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Midnight's Children
by Salman Rushdie | Literature & Fiction
Registered by wingApoloniaXwing of Lalitpur, Bagmati Nepal on 1/9/2018
Average 9 star rating by BookCrossing Members 

status (set by ApoloniaX): reserved

1 journaler for this copy...

Journal Entry 1 by wingApoloniaXwing from Lalitpur, Bagmati Nepal on Tuesday, January 09, 2018

9 out of 10

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Midnight's Children is a 1981 novel by Salman Rushdie that deals with India's transition from British colonialism to independence and the partition of British India. It is considered an example of postcolonial, postmodern, and magical realist literature.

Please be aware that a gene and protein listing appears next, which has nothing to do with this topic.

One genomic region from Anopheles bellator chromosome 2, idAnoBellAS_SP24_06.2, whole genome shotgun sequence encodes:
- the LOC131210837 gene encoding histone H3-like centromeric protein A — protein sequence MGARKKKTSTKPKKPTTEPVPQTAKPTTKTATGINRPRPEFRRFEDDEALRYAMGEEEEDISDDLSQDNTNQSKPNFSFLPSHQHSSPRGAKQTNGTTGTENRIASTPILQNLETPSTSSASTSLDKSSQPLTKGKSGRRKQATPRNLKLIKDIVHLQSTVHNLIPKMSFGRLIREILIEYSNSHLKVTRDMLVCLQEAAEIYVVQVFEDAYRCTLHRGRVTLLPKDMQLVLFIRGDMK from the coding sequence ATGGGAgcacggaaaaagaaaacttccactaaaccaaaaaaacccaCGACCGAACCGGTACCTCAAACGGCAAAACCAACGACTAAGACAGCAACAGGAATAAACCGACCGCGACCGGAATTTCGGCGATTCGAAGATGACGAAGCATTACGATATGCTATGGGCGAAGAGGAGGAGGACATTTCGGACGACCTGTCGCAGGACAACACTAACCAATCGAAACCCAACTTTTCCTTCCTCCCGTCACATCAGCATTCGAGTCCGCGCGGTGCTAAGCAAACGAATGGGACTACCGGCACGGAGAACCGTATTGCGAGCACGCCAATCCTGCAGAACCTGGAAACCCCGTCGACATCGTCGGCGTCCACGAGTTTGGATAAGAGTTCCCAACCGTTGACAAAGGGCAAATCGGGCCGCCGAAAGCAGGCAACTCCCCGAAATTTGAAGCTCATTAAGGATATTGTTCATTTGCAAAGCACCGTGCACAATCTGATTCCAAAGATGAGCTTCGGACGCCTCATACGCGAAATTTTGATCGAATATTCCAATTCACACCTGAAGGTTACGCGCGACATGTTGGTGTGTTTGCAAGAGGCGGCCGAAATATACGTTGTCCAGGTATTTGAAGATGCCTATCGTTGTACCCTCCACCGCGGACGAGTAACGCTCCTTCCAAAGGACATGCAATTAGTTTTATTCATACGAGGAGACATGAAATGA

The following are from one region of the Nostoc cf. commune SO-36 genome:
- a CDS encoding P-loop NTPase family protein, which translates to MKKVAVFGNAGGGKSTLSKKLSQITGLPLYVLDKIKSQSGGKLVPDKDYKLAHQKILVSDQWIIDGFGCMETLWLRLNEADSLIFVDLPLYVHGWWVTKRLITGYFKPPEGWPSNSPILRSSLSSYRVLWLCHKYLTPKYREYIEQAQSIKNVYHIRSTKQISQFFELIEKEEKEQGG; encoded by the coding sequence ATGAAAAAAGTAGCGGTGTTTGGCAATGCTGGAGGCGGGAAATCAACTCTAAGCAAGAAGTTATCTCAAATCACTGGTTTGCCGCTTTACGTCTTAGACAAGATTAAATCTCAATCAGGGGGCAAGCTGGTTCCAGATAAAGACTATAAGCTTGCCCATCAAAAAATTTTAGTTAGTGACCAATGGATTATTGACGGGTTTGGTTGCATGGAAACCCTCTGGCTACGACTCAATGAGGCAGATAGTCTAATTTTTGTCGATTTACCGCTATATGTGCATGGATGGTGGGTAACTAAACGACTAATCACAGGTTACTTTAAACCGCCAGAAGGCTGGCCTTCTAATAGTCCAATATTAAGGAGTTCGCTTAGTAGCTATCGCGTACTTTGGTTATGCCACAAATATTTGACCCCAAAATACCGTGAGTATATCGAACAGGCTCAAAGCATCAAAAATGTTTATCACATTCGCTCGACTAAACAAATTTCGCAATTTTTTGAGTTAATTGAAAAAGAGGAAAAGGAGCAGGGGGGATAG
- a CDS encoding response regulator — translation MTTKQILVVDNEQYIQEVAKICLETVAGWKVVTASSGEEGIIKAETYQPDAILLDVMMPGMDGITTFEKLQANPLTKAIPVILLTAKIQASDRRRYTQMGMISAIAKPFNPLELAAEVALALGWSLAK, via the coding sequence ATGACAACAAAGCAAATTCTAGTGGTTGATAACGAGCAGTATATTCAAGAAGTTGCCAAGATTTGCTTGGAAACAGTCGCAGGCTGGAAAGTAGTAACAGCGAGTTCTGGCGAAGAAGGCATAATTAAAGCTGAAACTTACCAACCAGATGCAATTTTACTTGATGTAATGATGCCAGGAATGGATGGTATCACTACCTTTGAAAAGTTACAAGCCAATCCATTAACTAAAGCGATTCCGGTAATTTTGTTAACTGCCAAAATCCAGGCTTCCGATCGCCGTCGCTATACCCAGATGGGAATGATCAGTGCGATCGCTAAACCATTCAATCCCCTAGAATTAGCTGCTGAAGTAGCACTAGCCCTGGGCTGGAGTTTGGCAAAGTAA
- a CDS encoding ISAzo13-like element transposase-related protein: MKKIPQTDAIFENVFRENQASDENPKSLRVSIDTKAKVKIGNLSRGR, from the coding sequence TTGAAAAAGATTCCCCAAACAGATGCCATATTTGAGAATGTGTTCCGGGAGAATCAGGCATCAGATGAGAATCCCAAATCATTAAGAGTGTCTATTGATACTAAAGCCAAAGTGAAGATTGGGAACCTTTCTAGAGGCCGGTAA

The story is told by its chief protagonist, Saleem Sinai, and is set in the context of actual historical events. The style of preserving history with fictional accounts is self-reflexive.
Midnight's Children won both the Booker Prize and the James Tait Black Memorial Prize in 1981. It was awarded the "Booker of Bookers" Prize and the best all-time prize winners in 1993 and 2008 to celebrate the Booker Prize 25th and 40th anniversary.
In 2003, the novel was listed on the BBC's The Big Read poll of the UK's "best-loved novels". It was also added to the list of Great Books of the 20th Century, published by Penguin Books.
One of my all-time favourite novels. Bought this copy for a friend. 

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